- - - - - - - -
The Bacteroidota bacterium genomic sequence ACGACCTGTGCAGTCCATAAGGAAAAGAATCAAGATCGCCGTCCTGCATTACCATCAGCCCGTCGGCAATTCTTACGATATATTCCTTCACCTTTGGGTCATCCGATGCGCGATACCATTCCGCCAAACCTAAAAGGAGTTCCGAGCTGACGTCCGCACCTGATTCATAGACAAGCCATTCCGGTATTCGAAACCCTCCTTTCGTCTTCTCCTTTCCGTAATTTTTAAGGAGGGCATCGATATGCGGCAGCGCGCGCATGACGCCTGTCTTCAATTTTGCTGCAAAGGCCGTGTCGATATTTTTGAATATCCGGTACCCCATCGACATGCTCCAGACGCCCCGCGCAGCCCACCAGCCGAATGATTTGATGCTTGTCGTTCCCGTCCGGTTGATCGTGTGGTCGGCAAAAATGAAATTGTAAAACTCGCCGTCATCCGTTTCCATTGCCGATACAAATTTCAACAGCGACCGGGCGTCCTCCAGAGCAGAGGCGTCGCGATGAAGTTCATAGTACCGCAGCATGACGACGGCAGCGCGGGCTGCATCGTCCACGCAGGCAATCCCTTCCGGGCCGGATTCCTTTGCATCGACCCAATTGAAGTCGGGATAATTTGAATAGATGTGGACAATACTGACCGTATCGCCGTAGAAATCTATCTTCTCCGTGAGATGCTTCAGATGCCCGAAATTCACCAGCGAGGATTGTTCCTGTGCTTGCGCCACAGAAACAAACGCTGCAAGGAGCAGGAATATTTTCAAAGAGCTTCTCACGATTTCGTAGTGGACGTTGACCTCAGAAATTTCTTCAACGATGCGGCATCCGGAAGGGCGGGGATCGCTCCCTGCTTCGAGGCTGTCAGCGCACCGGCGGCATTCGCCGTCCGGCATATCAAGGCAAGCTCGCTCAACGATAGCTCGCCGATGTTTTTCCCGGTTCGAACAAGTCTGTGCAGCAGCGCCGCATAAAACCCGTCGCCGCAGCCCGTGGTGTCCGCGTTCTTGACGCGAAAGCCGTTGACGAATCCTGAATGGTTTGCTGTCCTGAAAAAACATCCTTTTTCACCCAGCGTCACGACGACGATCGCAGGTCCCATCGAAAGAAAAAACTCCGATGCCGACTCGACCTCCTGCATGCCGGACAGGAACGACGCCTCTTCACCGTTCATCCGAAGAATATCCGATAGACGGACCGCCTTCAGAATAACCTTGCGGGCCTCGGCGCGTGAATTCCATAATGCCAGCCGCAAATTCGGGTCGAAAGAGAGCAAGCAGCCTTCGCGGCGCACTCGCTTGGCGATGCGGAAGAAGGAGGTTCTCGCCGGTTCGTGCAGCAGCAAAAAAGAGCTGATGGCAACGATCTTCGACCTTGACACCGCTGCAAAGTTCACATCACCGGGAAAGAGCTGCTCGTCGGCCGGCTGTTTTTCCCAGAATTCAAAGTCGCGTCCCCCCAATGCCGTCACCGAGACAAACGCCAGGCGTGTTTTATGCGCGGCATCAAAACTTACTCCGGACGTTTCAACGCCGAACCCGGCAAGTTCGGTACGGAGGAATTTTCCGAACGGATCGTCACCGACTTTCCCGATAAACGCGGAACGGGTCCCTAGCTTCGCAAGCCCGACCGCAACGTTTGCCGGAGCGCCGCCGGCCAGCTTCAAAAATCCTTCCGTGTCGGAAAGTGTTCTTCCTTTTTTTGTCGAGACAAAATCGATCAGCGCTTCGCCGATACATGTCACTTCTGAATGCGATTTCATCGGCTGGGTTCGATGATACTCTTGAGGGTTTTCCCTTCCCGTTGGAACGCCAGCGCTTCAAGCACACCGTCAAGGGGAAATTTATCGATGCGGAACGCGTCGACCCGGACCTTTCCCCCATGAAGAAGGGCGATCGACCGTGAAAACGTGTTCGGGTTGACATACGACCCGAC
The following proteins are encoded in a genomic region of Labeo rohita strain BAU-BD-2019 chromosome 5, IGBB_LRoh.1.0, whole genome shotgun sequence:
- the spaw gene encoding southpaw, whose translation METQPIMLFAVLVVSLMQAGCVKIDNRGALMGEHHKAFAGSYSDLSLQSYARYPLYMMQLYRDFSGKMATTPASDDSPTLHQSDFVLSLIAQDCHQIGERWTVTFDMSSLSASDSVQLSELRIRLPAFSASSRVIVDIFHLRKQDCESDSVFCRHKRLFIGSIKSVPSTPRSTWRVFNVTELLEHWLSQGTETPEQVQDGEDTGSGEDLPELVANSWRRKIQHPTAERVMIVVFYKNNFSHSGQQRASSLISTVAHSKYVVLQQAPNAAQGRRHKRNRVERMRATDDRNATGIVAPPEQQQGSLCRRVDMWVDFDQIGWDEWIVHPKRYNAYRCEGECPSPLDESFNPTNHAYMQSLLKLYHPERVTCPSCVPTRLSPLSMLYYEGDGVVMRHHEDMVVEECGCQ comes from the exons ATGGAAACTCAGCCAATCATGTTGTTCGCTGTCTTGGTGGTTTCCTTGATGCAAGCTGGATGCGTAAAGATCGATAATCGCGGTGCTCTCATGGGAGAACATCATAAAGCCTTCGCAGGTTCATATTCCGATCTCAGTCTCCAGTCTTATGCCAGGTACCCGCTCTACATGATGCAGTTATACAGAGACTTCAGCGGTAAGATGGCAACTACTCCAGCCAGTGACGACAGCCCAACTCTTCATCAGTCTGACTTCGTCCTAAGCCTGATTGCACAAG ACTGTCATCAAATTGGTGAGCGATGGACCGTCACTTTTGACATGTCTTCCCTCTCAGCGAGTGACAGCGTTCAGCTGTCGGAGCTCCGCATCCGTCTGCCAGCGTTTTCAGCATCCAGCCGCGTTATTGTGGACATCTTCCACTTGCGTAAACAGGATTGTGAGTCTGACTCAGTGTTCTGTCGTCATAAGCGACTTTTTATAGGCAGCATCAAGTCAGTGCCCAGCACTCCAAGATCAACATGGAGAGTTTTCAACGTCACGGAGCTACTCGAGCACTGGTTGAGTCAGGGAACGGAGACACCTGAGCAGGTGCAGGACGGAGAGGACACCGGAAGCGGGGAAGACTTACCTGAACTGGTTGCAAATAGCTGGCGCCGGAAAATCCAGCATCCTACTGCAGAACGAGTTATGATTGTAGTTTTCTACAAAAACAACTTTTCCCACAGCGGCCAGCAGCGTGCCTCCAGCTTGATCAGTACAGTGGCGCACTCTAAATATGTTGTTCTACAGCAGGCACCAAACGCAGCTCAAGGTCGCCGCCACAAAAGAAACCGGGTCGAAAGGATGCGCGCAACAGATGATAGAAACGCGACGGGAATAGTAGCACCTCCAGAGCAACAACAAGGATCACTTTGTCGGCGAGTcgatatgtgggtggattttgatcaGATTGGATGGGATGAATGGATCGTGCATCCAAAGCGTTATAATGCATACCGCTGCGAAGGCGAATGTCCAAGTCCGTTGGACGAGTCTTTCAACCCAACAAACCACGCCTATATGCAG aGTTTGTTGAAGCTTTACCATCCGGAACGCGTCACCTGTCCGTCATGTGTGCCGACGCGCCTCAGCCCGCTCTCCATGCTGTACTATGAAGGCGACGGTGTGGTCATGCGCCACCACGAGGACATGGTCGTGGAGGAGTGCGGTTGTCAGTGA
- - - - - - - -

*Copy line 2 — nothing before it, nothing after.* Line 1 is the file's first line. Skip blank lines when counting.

The following proteins are encoded in a genomic region of Labeo rohita strain BAU-BD-2019 chromosome 5, IGBB_LRoh.1.0, whole genome shotgun sequence: